On 19 Jun., 16:18, "Dik T. Winter" <Dik.Win...@cwi.nl> wrote:
> Well, I see, you think mathematical logic is nonsense.
To great parts, yes.
> > No. I mean exactly that: The set of finite words over a finite > > alphabet is countable. > > Right. > > > The set of meanings of these words, i.e., the > > set of languages, is countable. > > Is it? I would state that the set of meanings of each of those words can > indeed be countable (I do not know), nothing more.
Every meaning of every word is defined by a language. Every language is a finite definition. The number of finite definitions is countable. > > > The set of finite alphabets is > > countable. > > Is it? I would state that a finite alphabet consists of a finite number > of disctinct symbols. Now you are actually stating that the number of > symbols is countable.
Every symbol is finite and is defined by a finite word. Therefore the number of symbols and the number of finite sets of symbols is counatble.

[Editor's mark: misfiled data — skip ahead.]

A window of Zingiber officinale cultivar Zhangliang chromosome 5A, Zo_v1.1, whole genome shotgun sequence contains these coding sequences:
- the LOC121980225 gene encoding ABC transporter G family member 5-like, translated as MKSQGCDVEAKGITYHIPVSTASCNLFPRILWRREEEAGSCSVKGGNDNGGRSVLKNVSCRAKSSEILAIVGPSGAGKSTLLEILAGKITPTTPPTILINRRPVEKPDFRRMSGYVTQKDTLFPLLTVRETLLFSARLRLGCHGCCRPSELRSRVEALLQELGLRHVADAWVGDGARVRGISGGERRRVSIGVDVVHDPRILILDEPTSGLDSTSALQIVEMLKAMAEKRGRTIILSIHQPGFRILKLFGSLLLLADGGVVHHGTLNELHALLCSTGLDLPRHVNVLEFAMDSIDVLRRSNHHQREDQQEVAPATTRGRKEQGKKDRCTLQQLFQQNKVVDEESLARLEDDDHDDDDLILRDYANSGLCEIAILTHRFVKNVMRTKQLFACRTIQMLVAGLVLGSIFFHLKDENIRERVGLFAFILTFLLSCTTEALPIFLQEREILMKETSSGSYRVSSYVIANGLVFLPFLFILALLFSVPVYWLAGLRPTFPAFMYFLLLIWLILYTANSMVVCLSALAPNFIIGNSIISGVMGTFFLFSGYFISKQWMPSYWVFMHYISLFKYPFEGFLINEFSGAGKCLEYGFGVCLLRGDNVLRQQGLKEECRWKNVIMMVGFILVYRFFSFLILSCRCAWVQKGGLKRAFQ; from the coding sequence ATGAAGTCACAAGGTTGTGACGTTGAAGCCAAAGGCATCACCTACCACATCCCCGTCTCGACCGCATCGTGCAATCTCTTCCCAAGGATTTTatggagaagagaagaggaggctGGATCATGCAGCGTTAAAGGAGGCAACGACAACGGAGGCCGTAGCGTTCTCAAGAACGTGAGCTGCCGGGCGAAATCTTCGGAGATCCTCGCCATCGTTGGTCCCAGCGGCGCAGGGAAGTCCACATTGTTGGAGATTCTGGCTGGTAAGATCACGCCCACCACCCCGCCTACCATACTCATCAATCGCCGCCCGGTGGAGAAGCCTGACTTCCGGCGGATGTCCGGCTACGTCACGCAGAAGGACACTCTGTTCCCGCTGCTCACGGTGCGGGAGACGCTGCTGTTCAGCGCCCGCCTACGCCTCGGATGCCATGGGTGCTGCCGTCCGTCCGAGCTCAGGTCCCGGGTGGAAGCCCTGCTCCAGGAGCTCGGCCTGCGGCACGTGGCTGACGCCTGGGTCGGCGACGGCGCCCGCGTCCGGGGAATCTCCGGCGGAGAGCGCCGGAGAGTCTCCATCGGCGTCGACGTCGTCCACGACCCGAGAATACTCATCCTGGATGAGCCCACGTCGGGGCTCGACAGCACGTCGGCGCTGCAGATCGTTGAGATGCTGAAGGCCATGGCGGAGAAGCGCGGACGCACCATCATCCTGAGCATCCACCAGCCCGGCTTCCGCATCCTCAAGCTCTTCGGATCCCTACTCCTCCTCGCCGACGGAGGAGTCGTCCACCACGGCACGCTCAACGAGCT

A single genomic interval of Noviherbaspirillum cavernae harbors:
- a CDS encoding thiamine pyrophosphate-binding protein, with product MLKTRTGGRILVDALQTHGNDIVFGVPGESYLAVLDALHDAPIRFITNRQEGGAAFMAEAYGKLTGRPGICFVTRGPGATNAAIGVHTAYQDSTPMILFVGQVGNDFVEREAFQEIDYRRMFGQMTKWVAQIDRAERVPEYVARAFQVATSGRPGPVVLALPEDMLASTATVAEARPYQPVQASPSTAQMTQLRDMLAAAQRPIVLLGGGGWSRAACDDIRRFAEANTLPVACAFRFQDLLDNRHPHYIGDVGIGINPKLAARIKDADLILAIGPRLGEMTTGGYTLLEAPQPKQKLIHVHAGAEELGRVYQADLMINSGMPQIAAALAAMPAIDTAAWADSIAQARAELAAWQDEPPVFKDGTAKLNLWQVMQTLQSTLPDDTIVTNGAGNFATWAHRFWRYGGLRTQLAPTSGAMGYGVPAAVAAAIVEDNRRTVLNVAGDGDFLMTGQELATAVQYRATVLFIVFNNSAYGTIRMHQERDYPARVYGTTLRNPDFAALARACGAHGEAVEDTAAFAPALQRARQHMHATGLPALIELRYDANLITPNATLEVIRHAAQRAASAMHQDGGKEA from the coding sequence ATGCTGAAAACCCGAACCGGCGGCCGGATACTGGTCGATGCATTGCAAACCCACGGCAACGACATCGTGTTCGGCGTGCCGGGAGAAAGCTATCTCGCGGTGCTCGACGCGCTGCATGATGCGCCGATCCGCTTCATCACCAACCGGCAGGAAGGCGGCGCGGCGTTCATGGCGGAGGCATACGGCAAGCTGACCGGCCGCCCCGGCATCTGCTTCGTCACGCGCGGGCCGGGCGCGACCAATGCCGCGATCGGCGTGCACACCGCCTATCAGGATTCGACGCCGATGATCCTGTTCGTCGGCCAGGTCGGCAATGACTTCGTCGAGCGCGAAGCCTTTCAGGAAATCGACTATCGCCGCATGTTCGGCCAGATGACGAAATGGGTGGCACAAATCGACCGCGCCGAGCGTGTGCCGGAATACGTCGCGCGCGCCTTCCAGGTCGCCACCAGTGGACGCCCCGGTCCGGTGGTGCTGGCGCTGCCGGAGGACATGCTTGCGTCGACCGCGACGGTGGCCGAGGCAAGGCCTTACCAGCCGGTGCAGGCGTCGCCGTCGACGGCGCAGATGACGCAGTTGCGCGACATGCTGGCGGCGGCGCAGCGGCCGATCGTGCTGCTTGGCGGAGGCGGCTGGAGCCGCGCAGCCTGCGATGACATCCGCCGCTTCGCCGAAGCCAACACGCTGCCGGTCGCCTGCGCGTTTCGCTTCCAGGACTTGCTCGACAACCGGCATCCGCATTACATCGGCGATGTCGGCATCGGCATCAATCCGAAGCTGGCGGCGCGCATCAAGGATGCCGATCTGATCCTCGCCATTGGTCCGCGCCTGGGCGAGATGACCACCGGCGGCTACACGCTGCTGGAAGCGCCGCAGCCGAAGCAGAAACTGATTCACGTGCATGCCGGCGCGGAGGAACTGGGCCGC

As a result, the cartesian product of the set of finite alphabets and the set of finite words and the set of languages is countable. > > > > > > I still do not see the logic through which you obtain it. > > > > > > > > It is obtained from the action and reaction of physical subjects. > > > > > > What has *that* to do with logical reasoning? Logical reasoning is able > > > to come up with algorithms like APR-CL that decide whether a number is > > > prime or not. What is the relation with "action and reaction of physical > > > subjects"? How does "action and reaction of physical subjects" relate to > > > the logic that constructed algorithms (like NSF) to factorise numbers? > > > What are the "actions and reactions of physival subjects" involved in > > > taking the union of FISONs? > > > > The logic is obtained from physical objects. How else should it have > > come into being? Remember, even brains are physical objects. > > Yeah, I know that you have a very liberal view on what is part of physics > and what not. As you once wrote: that we use computers to do cryptography > means that we use physical objects to do cryptography, and so it is part > of physics...
And that answers your question that I snipped above: Every set of linear sets in physics is finite and has a last element. Therefore logic, that is obtained from physics, requires for finite linear sets: AnEm <==> EmAn..